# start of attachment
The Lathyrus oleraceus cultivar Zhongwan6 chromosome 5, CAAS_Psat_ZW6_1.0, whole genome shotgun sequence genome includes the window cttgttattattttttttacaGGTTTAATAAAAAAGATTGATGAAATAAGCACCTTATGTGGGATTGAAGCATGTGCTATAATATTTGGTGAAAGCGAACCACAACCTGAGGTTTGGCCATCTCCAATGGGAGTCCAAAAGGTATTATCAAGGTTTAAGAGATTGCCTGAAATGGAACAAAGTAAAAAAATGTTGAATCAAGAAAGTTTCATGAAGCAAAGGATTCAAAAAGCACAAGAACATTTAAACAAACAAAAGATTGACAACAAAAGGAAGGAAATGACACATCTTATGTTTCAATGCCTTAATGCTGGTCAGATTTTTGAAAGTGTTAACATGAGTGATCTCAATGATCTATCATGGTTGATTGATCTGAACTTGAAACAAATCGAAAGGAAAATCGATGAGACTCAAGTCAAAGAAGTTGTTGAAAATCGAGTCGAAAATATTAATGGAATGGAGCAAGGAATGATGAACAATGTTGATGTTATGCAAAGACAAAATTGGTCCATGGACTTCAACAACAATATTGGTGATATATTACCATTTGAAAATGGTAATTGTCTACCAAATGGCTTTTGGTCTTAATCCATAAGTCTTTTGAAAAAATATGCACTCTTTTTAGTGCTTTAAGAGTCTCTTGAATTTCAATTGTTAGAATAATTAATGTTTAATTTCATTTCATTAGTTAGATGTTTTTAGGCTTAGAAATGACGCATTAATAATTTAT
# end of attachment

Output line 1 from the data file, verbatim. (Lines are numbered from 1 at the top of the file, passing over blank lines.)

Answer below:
The Lathyrus oleraceus cultivar Zhongwan6 chromosome 5, CAAS_Psat_ZW6_1.0, whole genome shotgun sequence genome includes the window cttgttattattttttttacaGGTTTAATAAAAAAGATTGATGAAATAAGCACCTTATGTGGGATTGAAGCATGTGCTATAATATTTGGTGAAAGCGAACCACAACCTGAGGTTTGGCCATCTCCAATGGGAGTCCAAAAGGTATTATCAAGGTTTAAGAGATTGCCTGAAATGGAACAAAGTAAAAAAATGTTGAATCAAGAAAGTTTCATGAAGCAAAGGATTCAAAAAGCACAAGAACATTTAAACAAACAAAAGATTGACAACAAAAGGAAGGAAATGACACATCTTATGTTTCAATGCCTTAATGCTGGTCAGATTTTTGAAAGTGTTAACATGAGTGATCTCAATGATCTATCATGGTTGATTGATCTGAACTTGAAACAAATCGAAAGGAAAATCGATGAGACTCAAGTCAAAGAAGTTGTTGAAAATCGAGTCGAAAATATTAATGGAATGGAGCAAGGAATGATGAACAATGTTGATGTTATGCAAAGACAAAATTGGTCCATGGACTTCAACAACAATATTGGTGATATATTACCATTTGAAAATGGTAATTGTCTACCAAATGGCTTTTGGTCTTAATCCATAAGTCTTTTGAAAAAATATGCACTCTTTTTAGTGCTTTAAGAGTCTCTTGAATTTCAATTGTTAGAATAATTAATGTTTAATTTCATTTCATTAGTTAGATGTTTTTAGGCTTAGAAATGACGCATTAATAATTTAT